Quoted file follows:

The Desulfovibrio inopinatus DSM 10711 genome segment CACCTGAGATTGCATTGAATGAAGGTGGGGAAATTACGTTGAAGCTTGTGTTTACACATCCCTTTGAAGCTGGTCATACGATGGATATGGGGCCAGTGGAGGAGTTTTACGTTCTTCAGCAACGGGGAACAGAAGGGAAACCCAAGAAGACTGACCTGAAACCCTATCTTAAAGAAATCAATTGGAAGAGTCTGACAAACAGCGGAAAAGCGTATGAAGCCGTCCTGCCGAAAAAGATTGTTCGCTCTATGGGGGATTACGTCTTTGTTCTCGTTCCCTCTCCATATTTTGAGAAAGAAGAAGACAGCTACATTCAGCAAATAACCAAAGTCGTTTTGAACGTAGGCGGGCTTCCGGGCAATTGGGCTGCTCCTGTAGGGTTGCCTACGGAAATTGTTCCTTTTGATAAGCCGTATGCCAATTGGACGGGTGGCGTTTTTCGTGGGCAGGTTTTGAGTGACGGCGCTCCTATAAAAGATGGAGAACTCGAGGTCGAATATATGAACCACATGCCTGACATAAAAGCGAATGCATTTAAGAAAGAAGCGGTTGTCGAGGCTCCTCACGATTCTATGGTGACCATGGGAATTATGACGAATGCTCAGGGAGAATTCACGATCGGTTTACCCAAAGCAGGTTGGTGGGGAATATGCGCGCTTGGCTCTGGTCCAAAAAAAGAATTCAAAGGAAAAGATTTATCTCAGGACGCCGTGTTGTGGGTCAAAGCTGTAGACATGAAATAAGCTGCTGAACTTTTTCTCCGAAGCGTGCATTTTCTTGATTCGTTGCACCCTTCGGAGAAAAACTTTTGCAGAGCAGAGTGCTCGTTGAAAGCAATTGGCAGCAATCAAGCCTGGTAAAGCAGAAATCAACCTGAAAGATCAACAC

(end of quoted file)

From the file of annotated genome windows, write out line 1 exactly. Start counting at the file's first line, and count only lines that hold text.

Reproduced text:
The Desulfovibrio inopinatus DSM 10711 genome segment CACCTGAGATTGCATTGAATGAAGGTGGGGAAATTACGTTGAAGCTTGTGTTTACACATCCCTTTGAAGCTGGTCATACGATGGATATGGGGCCAGTGGAGGAGTTTTACGTTCTTCAGCAACGGGGAACAGAAGGGAAACCCAAGAAGACTGACCTGAAACCCTATCTTAAAGAAATCAATTGGAAGAGTCTGACAAACAGCGGAAAAGCGTATGAAGCCGTCCTGCCGAAAAAGATTGTTCGCTCTATGGGGGATTACGTCTTTGTTCTCGTTCCCTCTCCATATTTTGAGAAAGAAGAAGACAGCTACATTCAGCAAATAACCAAAGTCGTTTTGAACGTAGGCGGGCTTCCGGGCAATTGGGCTGCTCCTGTAGGGTTGCCTACGGAAATTGTTCCTTTTGATAAGCCGTATGCCAATTGGACGGGTGGCGTTTTTCGTGGGCAGGTTTTGAGTGACGGCGCTCCTATAAAAGATGGAGAACTCGAGGTCGAATATATGAACCACATGCCTGACATAAAAGCGAATGCATTTAAGAAAGAAGCGGTTGTCGAGGCTCCTCACGATTCTATGGTGACCATGGGAATTATGACGAATGCTCAGGGAGAATTCACGATCGGTTTACCCAAAGCAGGTTGGTGGGGAATATGCGCGCTTGGCTCTGGTCCAAAAAAAGAATTCAAAGGAAAAGATTTATCTCAGGACGCCGTGTTGTGGGTCAAAGCTGTAGACATGAAATAAGCTGCTGAACTTTTTCTCCGAAGCGTGCATTTTCTTGATTCGTTGCACCCTTCGGAGAAAAACTTTTGCAGAGCAGAGTGCTCGTTGAAAGCAATTGGCAGCAATCAAGCCTGGTAAAGCAGAAATCAACCTGAAAGATCAACAC